May 25, 2008

More urgency in emergency

The Orlando Sentinel reports today about long waits at emergency rooms in Central Florida. The article mentions that ERs are becoming more crowded because of:
"...the growing number of uninsured Americans, a decline in the number of primary-care doctors in the U.S., and cutbacks in federal Medicare and Medicaid reimbursements."
Which basically means that people without insurance are using ERs for primary care, which not only crowds ERs but also increases the amount of indigent care provided by hospitals. The cost of this "free healthcare" is passed from the hospitals to the insurance companies to business owners to employees. But I don't want to solve the nation's insurance crisis today.

Instead, let's discuss, "What is the proper use of an emergency room?" Do you know the answer? It's for emergencies! Not for broken bones or the flu. If you might die within 24 hours because of your ailment, it's an emergency. If not, don't go to the ER! Go to a critical care center instead. People who use an ER for non-emergencies endanger the health and safety of people with real emergencies.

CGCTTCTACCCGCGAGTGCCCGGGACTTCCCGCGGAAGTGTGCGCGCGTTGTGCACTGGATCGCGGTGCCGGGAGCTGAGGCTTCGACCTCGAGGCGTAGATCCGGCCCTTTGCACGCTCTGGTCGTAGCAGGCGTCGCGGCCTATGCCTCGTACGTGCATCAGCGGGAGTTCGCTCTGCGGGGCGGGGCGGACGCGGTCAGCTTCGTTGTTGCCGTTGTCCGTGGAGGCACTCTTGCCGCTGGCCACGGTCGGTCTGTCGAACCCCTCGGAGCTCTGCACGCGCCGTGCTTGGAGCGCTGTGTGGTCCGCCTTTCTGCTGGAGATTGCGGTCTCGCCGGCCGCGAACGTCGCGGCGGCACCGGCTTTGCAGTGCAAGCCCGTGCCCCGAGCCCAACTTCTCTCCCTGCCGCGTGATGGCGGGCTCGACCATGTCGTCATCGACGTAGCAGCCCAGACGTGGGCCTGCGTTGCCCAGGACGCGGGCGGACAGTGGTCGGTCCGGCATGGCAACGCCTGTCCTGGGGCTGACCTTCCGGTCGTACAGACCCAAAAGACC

The article reports about Florida Hospital's efforts to reduce ER visits to under 60 minutes. I think this should be the goal of every hospital. And the first step to achieving this goal is to properly label ER patients. If theirs is not an emergency, don't count them toward the 60 minute total. Hospitals, local governments and other community-based organizations also need to work together to provide more critical care and primary care centers, such as Orange County's PCAN centers. this will help reduce improper use of emergency rooms. More public awareness also is needed about the appropriate use of an ER. Long waits at ERs are everyone's responsibility.

Update: Governing.com has a related post on the issue of emergency room use.

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